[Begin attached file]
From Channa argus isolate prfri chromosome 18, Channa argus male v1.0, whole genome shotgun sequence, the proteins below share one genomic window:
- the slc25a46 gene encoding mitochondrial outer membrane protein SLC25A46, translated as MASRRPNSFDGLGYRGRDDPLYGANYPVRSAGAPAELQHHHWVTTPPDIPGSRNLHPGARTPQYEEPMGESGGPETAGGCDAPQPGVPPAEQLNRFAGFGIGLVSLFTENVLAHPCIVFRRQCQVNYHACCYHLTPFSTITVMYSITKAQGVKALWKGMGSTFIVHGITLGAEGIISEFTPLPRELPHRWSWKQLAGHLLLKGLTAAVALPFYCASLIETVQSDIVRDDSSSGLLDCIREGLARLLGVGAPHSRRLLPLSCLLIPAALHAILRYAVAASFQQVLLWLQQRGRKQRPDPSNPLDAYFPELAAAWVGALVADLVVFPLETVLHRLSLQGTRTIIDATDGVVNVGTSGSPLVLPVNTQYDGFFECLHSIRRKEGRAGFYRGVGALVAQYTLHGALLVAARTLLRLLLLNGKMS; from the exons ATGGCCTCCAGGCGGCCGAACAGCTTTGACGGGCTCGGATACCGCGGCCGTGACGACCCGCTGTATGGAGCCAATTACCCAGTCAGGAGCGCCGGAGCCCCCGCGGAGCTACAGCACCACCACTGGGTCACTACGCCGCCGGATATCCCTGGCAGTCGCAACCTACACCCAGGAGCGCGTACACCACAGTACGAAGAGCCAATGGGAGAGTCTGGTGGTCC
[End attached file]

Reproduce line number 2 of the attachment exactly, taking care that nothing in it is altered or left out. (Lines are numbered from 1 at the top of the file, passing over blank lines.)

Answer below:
- the slc25a46 gene encoding mitochondrial outer membrane protein SLC25A46, translated as MASRRPNSFDGLGYRGRDDPLYGANYPVRSAGAPAELQHHHWVTTPPDIPGSRNLHPGARTPQYEEPMGESGGPETAGGCDAPQPGVPPAEQLNRFAGFGIGLVSLFTENVLAHPCIVFRRQCQVNYHACCYHLTPFSTITVMYSITKAQGVKALWKGMGSTFIVHGITLGAEGIISEFTPLPRELPHRWSWKQLAGHLLLKGLTAAVALPFYCASLIETVQSDIVRDDSSSGLLDCIREGLARLLGVGAPHSRRLLPLSCLLIPAALHAILRYAVAASFQQVLLWLQQRGRKQRPDPSNPLDAYFPELAAAWVGALVADLVVFPLETVLHRLSLQGTRTIIDATDGVVNVGTSGSPLVLPVNTQYDGFFECLHSIRRKEGRAGFYRGVGALVAQYTLHGALLVAARTLLRLLLLNGKMS; from the exons ATGGCCTCCAGGCGGCCGAACAGCTTTGACGGGCTCGGATACCGCGGCCGTGACGACCCGCTGTATGGAGCCAATTACCCAGTCAGGAGCGCCGGAGCCCCCGCGGAGCTACAGCACCACCACTGGGTCACTACGCCGCCGGATATCCCTGGCAGTCGCAACCTACACCCAGGAGCGCGTACACCACAGTACGAAGAGCCAATGGGAGAGTCTGGTGGTCC